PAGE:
The Big Question: Can Tyson Fury topple AJ and Wilder?

Boxing Monthly
08/06/2018 8:19am

With Tyson Fury returning to the ring this Saturday, we asked members of the BM online team whether they believe the 'Gypsy King' can topple Anthony Joshua and Deontay Wilder...

Yes, if he's given time. Tyson Fury is a huge man and he'll need time to not only work off ring rust, but also get himself back into optimum condition. He won't have AJ's body on Saturday night, but it won't ever matter. When Fury is motivated and prepared, he's more than a handful for any top heavyweight, which I'm sure Anthony Joshua and Deontay Wilder are aware of. - Martin Chesnutt

For me, it depends on the power Fury possesses. He can slip-and-slide, but the difference between Wilder/AJ and those nipping at their heels is that fight-ending force. Fury will have to demonstrate his power as I feel that dancing his way out of trouble may not be enough against the younger, fresher champions. The enormous stride of Wilder could affect Fury's efficiency on the back foot, giving him less time and space to manoeuvre. Facing Joshua could be his best shot. - Craig Scott

If Fury is able to get back to full fitness and maintain his seemingly rediscovered desire for competing, then he will definitely be a threat to both Joshua and Wilder. His awkward style and approach would make for an interesting clash of styles with both of those champions, who have more of a 'seek and destroy' philosophy. I hope for the sake of heavyweight division that Fury can get back to his best and cause a stir. A fight with AJ is one of the biggest that can be made, so hopefully he can progress quickly on his return. Plus the build-up to that all-British clash would be brilliant. - Lee Gormley

Yes, Fury could topple Joshua and / or Wilder: but until he's physically back in the ring a couple of times, I don't think we can properly answer that question. The Fury who beat Wladimir Klitschko could very-well out-point Joshua and have a winning shoot-out with Wilder, but we don't know if that version of Fury still exists. - Colin Harris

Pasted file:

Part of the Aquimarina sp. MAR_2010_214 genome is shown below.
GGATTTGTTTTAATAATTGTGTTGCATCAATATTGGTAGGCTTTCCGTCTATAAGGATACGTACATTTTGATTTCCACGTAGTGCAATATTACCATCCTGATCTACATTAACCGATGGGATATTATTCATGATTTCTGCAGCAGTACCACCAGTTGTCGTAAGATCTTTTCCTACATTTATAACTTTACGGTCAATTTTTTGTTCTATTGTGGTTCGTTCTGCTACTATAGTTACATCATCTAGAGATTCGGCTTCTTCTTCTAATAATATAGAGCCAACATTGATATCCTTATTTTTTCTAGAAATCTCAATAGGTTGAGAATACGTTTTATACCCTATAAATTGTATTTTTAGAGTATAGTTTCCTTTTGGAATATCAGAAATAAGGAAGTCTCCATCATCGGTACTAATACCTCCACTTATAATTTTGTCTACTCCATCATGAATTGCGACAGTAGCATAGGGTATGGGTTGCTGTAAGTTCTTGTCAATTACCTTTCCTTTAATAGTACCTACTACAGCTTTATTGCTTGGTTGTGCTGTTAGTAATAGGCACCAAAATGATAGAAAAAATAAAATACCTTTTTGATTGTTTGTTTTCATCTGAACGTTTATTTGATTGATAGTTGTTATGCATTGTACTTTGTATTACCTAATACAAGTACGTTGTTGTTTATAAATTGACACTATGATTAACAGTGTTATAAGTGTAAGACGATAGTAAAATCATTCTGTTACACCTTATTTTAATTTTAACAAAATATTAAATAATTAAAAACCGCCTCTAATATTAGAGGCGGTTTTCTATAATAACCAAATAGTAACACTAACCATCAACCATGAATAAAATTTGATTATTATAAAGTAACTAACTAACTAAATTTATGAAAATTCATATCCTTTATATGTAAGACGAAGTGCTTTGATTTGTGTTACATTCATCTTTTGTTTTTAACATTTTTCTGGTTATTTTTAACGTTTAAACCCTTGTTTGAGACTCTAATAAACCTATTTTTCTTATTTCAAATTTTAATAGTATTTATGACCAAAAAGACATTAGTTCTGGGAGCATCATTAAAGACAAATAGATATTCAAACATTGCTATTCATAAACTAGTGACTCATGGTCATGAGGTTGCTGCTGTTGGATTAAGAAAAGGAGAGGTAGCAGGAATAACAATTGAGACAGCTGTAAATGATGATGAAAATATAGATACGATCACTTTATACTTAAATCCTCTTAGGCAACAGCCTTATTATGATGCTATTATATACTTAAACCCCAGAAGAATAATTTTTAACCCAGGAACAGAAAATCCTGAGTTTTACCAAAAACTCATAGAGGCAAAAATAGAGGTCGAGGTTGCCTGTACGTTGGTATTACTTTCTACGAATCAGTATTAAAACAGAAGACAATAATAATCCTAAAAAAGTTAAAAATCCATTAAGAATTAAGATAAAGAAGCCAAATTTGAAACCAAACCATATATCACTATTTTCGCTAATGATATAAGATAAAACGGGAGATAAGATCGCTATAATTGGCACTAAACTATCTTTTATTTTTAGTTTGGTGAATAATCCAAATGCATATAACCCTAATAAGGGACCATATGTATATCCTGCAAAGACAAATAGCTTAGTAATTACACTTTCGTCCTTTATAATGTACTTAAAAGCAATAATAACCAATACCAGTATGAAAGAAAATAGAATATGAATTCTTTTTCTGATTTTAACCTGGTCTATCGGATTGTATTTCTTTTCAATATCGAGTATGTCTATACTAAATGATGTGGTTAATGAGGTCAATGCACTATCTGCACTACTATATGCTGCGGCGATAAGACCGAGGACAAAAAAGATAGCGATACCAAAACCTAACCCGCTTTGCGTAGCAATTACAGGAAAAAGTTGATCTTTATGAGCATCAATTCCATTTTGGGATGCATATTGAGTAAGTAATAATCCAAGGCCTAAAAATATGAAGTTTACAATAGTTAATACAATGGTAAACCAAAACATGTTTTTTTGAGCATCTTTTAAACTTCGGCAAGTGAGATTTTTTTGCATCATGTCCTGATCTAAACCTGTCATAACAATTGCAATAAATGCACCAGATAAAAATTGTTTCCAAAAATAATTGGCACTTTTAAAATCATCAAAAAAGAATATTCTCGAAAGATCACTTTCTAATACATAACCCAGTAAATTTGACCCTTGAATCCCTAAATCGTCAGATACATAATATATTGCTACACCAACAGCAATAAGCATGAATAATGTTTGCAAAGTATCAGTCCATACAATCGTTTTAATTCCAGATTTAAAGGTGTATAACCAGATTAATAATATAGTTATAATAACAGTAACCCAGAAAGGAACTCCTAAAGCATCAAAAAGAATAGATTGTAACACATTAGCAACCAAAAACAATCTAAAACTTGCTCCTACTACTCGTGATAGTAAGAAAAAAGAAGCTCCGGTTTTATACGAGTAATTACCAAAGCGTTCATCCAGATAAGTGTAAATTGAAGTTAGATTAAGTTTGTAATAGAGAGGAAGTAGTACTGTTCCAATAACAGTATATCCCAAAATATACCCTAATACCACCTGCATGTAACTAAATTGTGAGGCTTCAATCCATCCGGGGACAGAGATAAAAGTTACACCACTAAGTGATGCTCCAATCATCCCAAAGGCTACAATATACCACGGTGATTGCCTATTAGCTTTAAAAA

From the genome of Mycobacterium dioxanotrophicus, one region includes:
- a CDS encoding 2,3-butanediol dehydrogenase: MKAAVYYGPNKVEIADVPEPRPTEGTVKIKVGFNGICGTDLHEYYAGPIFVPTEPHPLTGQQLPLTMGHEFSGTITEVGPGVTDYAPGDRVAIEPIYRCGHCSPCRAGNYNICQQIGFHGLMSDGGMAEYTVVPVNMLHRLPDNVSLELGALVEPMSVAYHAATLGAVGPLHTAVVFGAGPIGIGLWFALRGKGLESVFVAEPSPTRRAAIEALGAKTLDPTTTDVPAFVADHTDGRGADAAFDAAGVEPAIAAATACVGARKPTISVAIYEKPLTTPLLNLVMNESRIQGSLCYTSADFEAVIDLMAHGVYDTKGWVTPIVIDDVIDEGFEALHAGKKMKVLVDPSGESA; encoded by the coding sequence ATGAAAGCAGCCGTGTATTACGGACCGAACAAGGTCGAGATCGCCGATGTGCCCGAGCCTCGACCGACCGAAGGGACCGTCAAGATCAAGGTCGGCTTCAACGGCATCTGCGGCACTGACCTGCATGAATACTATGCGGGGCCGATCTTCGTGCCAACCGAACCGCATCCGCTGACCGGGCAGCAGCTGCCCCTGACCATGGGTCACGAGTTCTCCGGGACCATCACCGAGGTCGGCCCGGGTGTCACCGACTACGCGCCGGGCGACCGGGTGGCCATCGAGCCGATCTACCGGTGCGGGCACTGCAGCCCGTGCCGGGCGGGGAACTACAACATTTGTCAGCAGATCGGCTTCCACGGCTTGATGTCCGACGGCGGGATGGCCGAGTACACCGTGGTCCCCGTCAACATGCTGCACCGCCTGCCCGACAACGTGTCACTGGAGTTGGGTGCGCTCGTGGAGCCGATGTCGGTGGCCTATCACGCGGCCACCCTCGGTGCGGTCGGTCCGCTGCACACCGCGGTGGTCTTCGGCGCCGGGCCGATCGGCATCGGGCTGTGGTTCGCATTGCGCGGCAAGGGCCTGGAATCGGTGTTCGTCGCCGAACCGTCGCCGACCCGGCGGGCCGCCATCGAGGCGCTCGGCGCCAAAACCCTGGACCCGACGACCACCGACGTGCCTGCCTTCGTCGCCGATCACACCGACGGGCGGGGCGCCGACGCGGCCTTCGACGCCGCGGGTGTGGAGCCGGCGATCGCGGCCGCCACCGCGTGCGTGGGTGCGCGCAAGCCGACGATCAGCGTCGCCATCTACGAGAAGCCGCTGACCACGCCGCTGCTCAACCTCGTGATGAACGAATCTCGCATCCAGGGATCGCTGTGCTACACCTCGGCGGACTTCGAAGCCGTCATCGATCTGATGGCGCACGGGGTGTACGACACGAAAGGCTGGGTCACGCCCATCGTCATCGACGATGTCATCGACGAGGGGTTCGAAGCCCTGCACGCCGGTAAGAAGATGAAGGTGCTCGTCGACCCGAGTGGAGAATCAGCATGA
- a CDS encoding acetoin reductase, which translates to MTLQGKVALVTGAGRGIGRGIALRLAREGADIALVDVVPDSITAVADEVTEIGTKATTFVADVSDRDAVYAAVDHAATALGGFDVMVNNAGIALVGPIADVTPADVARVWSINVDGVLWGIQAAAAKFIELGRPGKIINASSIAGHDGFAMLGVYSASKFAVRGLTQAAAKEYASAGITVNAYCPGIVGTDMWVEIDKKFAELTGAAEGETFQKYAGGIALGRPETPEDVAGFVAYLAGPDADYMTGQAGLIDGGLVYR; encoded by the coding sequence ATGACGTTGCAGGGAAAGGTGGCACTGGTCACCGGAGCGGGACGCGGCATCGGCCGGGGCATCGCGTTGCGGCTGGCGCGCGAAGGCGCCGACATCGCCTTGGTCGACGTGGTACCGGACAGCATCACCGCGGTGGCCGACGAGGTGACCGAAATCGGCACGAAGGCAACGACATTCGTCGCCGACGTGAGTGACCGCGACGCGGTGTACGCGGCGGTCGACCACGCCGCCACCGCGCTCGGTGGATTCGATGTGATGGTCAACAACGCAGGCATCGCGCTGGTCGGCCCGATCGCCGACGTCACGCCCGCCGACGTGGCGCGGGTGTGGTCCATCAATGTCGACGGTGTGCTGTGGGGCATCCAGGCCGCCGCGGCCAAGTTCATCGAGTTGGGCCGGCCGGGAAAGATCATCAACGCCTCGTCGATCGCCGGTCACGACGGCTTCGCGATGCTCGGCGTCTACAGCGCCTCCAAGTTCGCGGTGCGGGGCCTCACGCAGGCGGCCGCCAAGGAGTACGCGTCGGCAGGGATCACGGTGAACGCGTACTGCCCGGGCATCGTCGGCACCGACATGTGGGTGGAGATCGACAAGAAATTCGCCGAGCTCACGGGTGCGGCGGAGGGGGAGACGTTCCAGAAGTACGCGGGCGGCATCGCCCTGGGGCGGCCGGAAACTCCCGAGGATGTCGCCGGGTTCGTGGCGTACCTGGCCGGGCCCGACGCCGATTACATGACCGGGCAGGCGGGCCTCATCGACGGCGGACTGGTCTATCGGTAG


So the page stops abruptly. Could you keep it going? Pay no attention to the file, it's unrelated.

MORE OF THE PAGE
Right now, no. Down the line, perhaps. I have fallen into the trap like others of saying a ‘prime’ Fury would beat AJ and Wilder but who knows if any of that prime is left. This weekend is about just seeing if Fury can move as well as he did previously did. That movement would be key to defeating both of the aforementioned names. Both of them are bangers but both can be out boxed and outmanoeuvred. - James Oddy

Despite his previous world championship exploits the jury still needs to be out on Fury. By all accounts he is looking fit and sharp in training. However, it is doubtful that two-and-a-half years out of the ring and the requirement to shed an extensive amount of weight, hasn’t come at some cost. Fury’s colourful and loose-cannon persona out of the ring has always proved the polar opposite to his careful style within it. Beyond the '70s hustler shades and the loud shirts has always lurked a keen tactical brain and a fighter that fully understands boxing’s percentages. Fury has always had great movement for a big man, allied with an educated defence and the aptitude to fully utilise his physical advantages of height and reach. Never destructive, at least in the one-punch methodology, the Fury of old possessed sufficient ability to wear down and frustrate both Wilder and Joshua. But that was the old Fury. Options are still open on the new Fury and how much of the Klitschko era vintage still remains. It is doubtful that we will learn much from this weekend’s return against Sefer Seferi. But, it is hard to believe that the old champ would return unless he genuinely fancies his chances. - Garry White